The Restaurant at the End of the World
Story and Photos Jerry Farlow, St Louis Post-Dispatch (MO)
PERHAPS IT WAS PLANE geometry that first got me interested in Tierra del Fuego and Ushuaia. I was always dreaming about places at the other end of the world in that class.
Ushuaia, (You-swhy'-ya), Argentina, lies near the southern end of the group of islands collectively called Tierra del Fuego and might rightfully be called the town at the end of the world. Lying at 54 degrees south latitude, it is the southernmost town on earth.
It lies on the Beagle Channel, named for the H.M.S. Beagle that sailed these waters in the 1830s during its voyage around the world. The Beagle was made famous by a young man aboard her, and according to his uncle was "fond of natural history." The young man was Charles Darwin. Darwin accompanied the Beagle as the ship's naturalist to collect, observe and note anything worthy. It was during these voyages that he observed the panorama of South American life, both living and extinct, setting him on the road to "The Origin of the Species."
Like Darwin, I was making a scientific voyage to Tierra del Feugo and Ushuaia. Unlike Darwin, however, my journey was of a more contemporary nature. I was looking for the restaurant at the end of the world.
`You're looking for what?" my wife asked.
"You heard correct," I said, "the restaurant at the end of the world. Haven't you ever read Douglas Adam's book, `The Restaurant at the End of the Universe?' Don't you even know Harry Dent is?"
"I'm sorry," she confessed. "I've been spending all my time reading Darwin's `The Voyage of the Beagle' and `The Origin of the Species.' "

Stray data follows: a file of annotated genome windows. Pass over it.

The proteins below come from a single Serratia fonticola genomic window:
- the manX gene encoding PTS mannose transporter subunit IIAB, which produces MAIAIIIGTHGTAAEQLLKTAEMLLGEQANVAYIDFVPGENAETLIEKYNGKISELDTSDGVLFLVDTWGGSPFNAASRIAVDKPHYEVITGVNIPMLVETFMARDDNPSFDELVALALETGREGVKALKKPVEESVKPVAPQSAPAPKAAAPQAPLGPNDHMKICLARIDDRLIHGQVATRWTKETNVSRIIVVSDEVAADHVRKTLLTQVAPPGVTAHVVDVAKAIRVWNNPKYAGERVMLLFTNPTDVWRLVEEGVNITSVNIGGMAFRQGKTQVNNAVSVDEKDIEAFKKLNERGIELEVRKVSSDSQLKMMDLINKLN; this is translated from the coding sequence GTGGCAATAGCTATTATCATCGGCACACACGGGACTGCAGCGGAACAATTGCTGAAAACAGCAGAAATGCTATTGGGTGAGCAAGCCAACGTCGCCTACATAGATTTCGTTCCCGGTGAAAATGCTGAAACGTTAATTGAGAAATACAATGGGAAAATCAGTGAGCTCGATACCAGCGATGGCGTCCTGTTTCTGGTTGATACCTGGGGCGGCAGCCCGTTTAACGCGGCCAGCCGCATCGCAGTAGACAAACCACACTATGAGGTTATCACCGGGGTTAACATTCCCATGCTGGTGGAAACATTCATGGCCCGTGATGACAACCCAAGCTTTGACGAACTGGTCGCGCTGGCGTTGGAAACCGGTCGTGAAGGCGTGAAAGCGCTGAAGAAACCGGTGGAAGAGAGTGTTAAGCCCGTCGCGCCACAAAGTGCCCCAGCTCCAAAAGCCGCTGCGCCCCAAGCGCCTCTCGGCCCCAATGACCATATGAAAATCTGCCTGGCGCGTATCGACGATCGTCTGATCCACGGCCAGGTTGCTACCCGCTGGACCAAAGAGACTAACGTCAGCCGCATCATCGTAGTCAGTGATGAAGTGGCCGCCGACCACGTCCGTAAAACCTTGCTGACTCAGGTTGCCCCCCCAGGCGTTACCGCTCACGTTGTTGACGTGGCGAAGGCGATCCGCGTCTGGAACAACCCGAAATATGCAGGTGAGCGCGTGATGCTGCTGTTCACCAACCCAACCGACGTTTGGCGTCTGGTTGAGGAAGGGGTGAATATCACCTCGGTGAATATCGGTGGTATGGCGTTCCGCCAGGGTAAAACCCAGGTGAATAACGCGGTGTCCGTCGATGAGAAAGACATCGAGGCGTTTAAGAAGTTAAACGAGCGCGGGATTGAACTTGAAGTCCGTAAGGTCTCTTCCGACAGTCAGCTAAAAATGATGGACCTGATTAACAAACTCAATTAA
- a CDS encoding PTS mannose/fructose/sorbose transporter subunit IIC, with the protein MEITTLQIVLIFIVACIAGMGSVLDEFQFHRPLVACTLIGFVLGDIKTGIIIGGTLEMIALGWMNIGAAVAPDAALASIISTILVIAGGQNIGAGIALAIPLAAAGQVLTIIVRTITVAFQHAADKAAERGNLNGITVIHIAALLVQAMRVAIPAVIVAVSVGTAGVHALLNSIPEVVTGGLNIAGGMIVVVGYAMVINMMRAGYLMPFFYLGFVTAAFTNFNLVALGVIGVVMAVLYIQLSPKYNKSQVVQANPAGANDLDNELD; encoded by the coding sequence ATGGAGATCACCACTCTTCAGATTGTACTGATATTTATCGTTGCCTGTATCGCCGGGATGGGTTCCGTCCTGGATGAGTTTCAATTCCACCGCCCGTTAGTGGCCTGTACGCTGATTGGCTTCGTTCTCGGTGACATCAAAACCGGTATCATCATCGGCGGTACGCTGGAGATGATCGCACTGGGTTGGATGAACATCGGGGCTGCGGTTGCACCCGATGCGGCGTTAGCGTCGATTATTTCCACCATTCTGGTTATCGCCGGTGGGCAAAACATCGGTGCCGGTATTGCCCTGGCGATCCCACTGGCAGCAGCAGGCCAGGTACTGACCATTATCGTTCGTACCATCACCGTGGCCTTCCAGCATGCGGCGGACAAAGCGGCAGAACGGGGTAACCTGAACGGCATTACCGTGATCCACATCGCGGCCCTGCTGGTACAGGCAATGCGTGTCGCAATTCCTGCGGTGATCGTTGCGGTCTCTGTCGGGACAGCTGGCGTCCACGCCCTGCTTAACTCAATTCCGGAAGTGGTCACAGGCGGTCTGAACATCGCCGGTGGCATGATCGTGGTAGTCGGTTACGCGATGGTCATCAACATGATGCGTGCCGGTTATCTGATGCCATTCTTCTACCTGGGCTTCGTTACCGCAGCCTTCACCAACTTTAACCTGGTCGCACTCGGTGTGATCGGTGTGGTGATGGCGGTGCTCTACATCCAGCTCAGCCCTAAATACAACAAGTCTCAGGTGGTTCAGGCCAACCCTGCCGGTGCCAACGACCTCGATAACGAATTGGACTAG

I had to explain that it just might be interesting to seek out the southernmost restaurant on earth since we were going to be there.
Ushuaia, located at the southern end of the Andes chain, was founded as an Anglican mission by a group of English settlers in 1871. Their settlement grew to Ushuaia, now a city of 25,000 and the capital of Tierra del Fuego. The inhabitants, many of them English-speaking descendants of the original settlers, earn their living from raising sheep, lumbering, fishing and trapping. Huge sheep ranches nearby fed an active industry in meat packing and wool processing.
And believe it or not, Ushuaia is actually becoming a tourist mecca of sorts. Several cruise ships now travel around the southern tip of South America passing through the Strait of Megellan, The Beagle Channel and Cape Horn. Most of these ships stop at Ushuaia or at the Chilean town of Puerto Arenas farther north on the Strait of Megellan.
(The Chileans say that Puerto Arenas is the southernmost city in the world since Ushuaia is only a town and not a city).
My wile (wife) and I were visiting Ushuaia aboard the cruise ship, the Seabourn Pride, a bit more cushy than the great sailing vessels that plied these waters in the past, such as the English Beagle in the 1830s, Sir Alfred Drake's Golden Hind in 1578, and the first, Magellan's Trinidad in 1519.
According to Darwin's log, his cabin in the Beagle consisted of a corner of the chart table in the poop cabin. His bed was a hammock over the chart table. When he slept it was necessary for him to remove the top drawer of a cabinet so he had room for his feet.
Our cabin aboard the Seabourn Pride had somewhat better accommodations: a color television with worldwide satellite reception, a well-equipped bar, a huge picture window, a double bed, a walk-in closet, a large marble bathtub and service 24 hours a day.
Our cruise left from Rio de Janerio, and eight days later we entered the Strait of Magellan. After proceeding westward through the Strait, we zigzagged south through a myriad of small islands until we reached the Beagle Channel, from there heading eastward until reaching Ushuaia.
Most cruise ships that travel to Tierra del Fuego make at least one pass through the Strait of Magellan that separates the Patagonian mainland to the north from Tierra del Fuego to the south. …